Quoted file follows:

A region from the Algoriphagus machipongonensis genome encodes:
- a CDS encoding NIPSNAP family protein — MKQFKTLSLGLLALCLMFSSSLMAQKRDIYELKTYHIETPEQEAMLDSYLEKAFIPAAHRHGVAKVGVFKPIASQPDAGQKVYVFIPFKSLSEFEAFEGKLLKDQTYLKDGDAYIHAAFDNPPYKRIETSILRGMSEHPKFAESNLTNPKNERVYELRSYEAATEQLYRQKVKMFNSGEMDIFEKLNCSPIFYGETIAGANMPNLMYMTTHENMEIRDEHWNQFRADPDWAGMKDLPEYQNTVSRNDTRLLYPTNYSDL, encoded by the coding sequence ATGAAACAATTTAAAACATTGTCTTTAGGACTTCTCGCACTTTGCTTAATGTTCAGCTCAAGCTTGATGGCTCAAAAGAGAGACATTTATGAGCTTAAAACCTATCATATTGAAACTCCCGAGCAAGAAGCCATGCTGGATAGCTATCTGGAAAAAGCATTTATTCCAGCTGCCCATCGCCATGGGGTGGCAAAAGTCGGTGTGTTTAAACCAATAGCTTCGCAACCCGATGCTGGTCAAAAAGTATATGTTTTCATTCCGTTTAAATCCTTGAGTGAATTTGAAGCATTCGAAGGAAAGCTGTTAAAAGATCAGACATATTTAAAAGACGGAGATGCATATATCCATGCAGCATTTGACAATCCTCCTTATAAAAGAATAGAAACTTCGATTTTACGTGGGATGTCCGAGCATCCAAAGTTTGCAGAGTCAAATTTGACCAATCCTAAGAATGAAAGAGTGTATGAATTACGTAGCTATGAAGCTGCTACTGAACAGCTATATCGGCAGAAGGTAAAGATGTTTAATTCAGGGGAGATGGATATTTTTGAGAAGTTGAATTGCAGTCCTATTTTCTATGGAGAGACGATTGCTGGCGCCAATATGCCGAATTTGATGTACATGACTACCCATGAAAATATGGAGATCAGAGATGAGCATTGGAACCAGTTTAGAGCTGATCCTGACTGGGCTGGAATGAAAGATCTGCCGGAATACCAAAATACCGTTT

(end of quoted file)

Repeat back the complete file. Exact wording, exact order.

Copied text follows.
A region from the Algoriphagus machipongonensis genome encodes:
- a CDS encoding NIPSNAP family protein — MKQFKTLSLGLLALCLMFSSSLMAQKRDIYELKTYHIETPEQEAMLDSYLEKAFIPAAHRHGVAKVGVFKPIASQPDAGQKVYVFIPFKSLSEFEAFEGKLLKDQTYLKDGDAYIHAAFDNPPYKRIETSILRGMSEHPKFAESNLTNPKNERVYELRSYEAATEQLYRQKVKMFNSGEMDIFEKLNCSPIFYGETIAGANMPNLMYMTTHENMEIRDEHWNQFRADPDWAGMKDLPEYQNTVSRNDTRLLYPTNYSDL, encoded by the coding sequence ATGAAACAATTTAAAACATTGTCTTTAGGACTTCTCGCACTTTGCTTAATGTTCAGCTCAAGCTTGATGGCTCAAAAGAGAGACATTTATGAGCTTAAAACCTATCATATTGAAACTCCCGAGCAAGAAGCCATGCTGGATAGCTATCTGGAAAAAGCATTTATTCCAGCTGCCCATCGCCATGGGGTGGCAAAAGTCGGTGTGTTTAAACCAATAGCTTCGCAACCCGATGCTGGTCAAAAAGTATATGTTTTCATTCCGTTTAAATCCTTGAGTGAATTTGAAGCATTCGAAGGAAAGCTGTTAAAAGATCAGACATATTTAAAAGACGGAGATGCATATATCCATGCAGCATTTGACAATCCTCCTTATAAAAGAATAGAAACTTCGATTTTACGTGGGATGTCCGAGCATCCAAAGTTTGCAGAGTCAAATTTGACCAATCCTAAGAATGAAAGAGTGTATGAATTACGTAGCTATGAAGCTGCTACTGAACAGCTATATCGGCAGAAGGTAAAGATGTTTAATTCAGGGGAGATGGATATTTTTGAGAAGTTGAATTGCAGTCCTATTTTCTATGGAGAGACGATTGCTGGCGCCAATATGCCGAATTTGATGTACATGACTACCCATGAAAATATGGAGATCAGAGATGAGCATTGGAACCAGTTTAGAGCTGATCCTGACTGGGCTGGAATGAAAGATCTGCCGGAATACCAAAATACCGTTT